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The Third Partner

“They’re cowards,” she spat. “And they’re in denial. They need serious hadrachah. He’s using drugs and they act like they don’t care!”


"You want me to just stand by while this happens in my family?” Mrs. Taub said in disbelief. “Just allow this to happen to him and say nothing? I see you’ve never been a mother.”

“The beard kind of gives it away,” I said, trying to defuse the situation. “But I stand by what I said. You are in a supporting role. You need to let go and mind your own business.”

That was the line that had gotten her so riled up to begin with. I was trying to use it as often as I could; hopefully it would become easier to accept.

It didn’t work.

“This is why I don’t believe in therapy!” Mr. Taub announced.

“I don’t even know how to respond to that,” I said, “but anyway, I’m not a therapist.”

He leaned forward like he was interrogating me. “What’s your degree in, again?”

“I don’t have one,” I said flatly.

I’m not usually this confrontational, but it was important to get the Taubs riled up and yelling at me. Let them get it out of their system. They wanted to be heard and had been biting their tongues for too long. Better they fight with me than… certain other people.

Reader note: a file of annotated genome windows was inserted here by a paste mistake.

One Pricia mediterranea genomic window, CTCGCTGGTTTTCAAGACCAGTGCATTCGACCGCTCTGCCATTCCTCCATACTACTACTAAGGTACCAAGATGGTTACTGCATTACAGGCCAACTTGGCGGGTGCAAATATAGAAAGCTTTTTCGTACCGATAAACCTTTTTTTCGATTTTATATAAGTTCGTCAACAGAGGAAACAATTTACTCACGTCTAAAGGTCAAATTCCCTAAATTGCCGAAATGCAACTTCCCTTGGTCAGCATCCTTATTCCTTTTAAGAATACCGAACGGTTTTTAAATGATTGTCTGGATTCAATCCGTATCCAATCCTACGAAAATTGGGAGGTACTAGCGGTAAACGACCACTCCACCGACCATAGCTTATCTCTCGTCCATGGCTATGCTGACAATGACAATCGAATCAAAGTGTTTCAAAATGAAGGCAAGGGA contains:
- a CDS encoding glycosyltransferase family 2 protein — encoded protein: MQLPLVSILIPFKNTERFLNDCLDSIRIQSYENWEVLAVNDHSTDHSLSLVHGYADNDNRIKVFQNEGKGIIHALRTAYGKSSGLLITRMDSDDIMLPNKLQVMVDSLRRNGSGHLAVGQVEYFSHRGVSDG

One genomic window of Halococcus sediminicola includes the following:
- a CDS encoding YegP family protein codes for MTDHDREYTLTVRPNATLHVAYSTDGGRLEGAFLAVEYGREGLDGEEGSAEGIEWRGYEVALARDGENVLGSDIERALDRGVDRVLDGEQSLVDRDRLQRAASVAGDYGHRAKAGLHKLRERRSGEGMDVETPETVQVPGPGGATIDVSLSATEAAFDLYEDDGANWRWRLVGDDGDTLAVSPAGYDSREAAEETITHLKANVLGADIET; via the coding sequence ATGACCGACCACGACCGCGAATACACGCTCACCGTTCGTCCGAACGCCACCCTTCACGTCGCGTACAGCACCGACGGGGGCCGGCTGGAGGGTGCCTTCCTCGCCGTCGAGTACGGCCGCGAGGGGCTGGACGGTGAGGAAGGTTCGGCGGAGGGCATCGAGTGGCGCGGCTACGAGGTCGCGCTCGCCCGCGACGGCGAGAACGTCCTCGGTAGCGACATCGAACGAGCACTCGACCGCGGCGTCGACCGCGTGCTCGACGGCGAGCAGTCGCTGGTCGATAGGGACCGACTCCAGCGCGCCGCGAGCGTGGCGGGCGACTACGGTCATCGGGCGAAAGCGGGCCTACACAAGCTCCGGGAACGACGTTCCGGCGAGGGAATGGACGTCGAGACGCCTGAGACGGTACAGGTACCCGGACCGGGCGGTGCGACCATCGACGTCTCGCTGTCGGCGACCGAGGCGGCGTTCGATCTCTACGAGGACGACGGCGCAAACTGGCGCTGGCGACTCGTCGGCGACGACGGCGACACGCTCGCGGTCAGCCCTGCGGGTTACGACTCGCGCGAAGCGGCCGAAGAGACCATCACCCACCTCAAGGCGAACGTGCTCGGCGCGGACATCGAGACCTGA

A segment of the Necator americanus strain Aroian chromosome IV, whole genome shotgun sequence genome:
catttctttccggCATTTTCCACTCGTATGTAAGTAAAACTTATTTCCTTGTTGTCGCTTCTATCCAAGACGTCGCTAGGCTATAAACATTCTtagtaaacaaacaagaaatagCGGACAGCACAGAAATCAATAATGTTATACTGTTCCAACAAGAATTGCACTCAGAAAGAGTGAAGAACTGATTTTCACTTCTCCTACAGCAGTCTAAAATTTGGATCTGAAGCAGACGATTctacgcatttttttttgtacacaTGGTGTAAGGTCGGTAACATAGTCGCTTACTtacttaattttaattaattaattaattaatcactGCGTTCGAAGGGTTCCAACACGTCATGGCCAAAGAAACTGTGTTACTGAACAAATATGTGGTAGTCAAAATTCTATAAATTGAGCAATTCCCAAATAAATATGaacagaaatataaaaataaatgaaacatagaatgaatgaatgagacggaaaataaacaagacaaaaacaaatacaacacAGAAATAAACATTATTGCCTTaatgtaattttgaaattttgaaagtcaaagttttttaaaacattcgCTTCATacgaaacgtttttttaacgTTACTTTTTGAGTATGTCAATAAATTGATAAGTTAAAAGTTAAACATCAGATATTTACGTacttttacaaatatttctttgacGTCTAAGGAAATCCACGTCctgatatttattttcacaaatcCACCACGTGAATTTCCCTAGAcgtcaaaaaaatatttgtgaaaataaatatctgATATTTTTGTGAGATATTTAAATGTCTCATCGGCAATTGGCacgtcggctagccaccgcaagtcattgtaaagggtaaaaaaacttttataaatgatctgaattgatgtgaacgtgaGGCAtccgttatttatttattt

Mr. Taub pointed dramatically to me. “He’s not even a therapist!” he told his wife.

I opened my mouth to point out the inconsistency in Mr. Taub’s relationship with therapy, but his wife held up her hand.

“You can’t expect a mother to let this behavior go without saying anything,” she asserted.

“That may be true, but it’s irrelevant,” I said.

“How is it irrelevant, exactly?”

“Because you’re not his mother.”

“I’m his grandmother!”

“I understand that, but you need to be respectful of your daughter and her husband.”

“They’re cowards,” she spat. “And they’re in denial. They need serious hadrachah. He’s using drugs and they act like they don’t care!”

“That’s the problem,” I said.

“I know it is! So what do we do about it?”